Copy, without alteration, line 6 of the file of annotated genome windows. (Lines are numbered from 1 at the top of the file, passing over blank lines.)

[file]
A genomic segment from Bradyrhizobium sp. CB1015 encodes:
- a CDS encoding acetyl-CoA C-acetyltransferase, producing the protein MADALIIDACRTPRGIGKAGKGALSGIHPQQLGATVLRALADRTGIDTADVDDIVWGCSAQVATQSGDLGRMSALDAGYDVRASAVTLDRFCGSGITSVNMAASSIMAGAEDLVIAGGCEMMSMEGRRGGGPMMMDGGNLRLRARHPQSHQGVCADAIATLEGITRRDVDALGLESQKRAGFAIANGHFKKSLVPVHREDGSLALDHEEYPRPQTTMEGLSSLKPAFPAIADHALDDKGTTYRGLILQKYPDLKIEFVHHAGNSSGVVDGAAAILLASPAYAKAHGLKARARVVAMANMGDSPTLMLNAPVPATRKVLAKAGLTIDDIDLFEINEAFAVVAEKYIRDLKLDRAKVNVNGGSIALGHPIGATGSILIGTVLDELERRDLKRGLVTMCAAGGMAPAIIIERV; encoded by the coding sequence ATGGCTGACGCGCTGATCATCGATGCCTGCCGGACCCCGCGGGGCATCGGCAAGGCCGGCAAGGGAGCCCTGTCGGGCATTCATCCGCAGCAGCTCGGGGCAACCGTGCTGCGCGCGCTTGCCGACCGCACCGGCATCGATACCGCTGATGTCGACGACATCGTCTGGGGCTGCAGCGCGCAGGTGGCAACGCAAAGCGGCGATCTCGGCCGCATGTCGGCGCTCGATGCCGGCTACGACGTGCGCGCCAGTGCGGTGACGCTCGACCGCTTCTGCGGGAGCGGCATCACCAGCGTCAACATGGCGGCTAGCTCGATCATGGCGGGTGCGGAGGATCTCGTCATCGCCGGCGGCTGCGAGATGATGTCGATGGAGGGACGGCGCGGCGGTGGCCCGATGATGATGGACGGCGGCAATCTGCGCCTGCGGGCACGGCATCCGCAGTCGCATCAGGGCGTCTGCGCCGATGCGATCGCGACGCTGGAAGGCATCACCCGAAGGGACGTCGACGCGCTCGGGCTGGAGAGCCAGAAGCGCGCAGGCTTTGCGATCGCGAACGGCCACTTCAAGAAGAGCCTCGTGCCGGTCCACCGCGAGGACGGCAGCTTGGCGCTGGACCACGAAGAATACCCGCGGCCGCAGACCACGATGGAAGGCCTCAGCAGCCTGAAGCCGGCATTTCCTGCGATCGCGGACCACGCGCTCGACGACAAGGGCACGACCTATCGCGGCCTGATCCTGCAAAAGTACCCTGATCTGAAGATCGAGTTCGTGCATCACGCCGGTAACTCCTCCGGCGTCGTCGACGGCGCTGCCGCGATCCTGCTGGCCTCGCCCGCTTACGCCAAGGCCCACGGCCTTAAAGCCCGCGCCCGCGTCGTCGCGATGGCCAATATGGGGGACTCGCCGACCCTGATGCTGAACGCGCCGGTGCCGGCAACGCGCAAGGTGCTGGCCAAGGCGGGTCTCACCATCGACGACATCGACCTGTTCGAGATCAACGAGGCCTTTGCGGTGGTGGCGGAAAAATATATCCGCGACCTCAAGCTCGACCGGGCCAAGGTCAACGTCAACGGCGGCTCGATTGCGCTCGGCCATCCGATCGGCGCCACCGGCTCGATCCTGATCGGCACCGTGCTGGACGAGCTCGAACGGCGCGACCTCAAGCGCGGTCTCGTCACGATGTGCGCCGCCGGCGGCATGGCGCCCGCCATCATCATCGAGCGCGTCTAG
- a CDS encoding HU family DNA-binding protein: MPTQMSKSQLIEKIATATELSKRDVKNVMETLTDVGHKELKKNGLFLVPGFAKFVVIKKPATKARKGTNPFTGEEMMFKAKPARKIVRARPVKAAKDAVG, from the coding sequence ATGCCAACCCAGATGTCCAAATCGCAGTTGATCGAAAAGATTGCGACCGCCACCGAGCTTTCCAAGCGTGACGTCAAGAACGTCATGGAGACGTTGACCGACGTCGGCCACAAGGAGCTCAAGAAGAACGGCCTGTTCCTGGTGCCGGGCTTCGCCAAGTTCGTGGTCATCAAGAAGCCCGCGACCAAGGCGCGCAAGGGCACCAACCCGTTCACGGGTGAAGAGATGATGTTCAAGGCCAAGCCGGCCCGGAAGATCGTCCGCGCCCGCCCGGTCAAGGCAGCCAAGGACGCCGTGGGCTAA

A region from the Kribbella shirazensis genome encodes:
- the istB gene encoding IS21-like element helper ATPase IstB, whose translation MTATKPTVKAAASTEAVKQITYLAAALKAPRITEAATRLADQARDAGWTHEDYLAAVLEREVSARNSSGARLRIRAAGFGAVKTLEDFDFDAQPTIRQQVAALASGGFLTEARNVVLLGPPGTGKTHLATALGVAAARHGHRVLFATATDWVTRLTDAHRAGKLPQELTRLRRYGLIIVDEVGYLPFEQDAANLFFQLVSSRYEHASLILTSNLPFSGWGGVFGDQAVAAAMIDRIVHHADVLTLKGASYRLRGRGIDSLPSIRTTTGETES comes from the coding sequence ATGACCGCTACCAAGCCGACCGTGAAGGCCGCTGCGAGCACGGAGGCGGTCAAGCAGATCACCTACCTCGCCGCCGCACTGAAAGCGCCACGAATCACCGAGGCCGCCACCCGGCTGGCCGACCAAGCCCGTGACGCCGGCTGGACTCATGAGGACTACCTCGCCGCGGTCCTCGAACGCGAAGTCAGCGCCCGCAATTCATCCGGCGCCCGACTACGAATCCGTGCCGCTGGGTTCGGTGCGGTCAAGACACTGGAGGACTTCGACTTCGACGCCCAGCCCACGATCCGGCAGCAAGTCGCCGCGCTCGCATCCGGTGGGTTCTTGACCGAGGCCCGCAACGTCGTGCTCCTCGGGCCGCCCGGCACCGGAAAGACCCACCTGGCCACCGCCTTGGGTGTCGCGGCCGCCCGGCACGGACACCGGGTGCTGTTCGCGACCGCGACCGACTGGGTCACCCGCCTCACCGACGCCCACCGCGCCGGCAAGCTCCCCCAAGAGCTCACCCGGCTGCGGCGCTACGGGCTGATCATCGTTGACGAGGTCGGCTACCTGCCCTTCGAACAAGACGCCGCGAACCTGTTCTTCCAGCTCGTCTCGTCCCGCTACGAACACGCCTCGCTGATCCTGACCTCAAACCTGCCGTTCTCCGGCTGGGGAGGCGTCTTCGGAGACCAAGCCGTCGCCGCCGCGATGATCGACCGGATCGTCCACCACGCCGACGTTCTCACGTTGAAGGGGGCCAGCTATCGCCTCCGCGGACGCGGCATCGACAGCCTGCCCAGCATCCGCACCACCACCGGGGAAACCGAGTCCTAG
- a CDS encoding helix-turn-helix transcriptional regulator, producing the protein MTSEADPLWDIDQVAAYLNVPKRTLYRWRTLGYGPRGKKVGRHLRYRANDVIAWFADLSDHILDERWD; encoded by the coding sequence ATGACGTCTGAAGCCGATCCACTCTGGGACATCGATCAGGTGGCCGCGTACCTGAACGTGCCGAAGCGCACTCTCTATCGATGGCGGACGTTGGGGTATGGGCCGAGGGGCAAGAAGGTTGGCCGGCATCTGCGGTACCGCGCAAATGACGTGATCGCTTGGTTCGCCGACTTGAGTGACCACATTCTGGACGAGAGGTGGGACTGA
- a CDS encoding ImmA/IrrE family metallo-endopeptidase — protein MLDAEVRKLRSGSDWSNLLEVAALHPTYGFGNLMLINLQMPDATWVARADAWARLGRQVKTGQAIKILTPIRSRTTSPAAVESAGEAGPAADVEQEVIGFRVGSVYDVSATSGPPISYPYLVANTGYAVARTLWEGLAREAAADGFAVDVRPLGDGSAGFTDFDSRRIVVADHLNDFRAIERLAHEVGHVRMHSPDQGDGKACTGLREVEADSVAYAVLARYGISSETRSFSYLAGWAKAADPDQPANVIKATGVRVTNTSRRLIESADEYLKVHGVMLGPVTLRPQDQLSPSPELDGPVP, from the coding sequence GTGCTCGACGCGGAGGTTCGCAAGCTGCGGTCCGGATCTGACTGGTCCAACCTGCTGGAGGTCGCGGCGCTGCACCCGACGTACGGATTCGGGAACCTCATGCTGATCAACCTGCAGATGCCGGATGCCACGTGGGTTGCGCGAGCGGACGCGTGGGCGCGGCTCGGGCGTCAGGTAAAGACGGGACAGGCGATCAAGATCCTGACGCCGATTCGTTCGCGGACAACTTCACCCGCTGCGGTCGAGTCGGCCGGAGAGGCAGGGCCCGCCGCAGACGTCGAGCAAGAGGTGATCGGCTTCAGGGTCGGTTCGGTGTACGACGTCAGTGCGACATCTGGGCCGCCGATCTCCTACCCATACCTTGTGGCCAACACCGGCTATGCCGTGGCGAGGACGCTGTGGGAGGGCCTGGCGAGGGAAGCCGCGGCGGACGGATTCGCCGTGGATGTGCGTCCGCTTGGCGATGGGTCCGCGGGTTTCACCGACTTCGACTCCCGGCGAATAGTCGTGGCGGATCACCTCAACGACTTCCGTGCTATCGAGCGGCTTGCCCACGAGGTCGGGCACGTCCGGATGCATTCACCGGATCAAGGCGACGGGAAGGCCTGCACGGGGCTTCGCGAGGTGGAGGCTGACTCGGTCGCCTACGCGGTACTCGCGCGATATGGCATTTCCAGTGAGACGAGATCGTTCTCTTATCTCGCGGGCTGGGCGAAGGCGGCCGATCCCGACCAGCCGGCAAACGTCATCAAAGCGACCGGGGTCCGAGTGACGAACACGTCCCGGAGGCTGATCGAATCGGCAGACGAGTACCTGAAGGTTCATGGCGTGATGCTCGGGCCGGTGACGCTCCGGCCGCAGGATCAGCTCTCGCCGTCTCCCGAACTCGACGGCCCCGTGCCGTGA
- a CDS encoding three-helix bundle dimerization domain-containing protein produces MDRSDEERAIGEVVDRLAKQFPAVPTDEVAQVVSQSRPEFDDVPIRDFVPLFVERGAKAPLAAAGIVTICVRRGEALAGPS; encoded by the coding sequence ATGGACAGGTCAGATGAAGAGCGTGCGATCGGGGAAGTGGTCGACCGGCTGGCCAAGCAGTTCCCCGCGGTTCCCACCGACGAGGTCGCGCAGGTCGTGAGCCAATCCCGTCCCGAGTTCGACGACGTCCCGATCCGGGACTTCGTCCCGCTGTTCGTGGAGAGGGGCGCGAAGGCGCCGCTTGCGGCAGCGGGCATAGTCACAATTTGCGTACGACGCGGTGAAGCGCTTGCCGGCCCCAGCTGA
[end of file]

- a CDS encoding helix-turn-helix transcriptional regulator, producing the protein MTSEADPLWDIDQVAAYLNVPKRTLYRWRTLGYGPRGKKVGRHLRYRANDVIAWFADLSDHILDERWD; encoded by the coding sequence ATGACGTCTGAAGCCGATCCACTCTGGGACATCGATCAGGTGGCCGCGTACCTGAACGTGCCGAAGCGCACTCTCTATCGATGGCGGACGTTGGGGTATGGGCCGAGGGGCAAGAAGGTTGGCCGGCATCTGCGGTACCGCGCAAATGACGTGATCGCTTGGTTCGCCGACTTGAGTGACCACATTCTGGACGAGAGGTGGGACTGA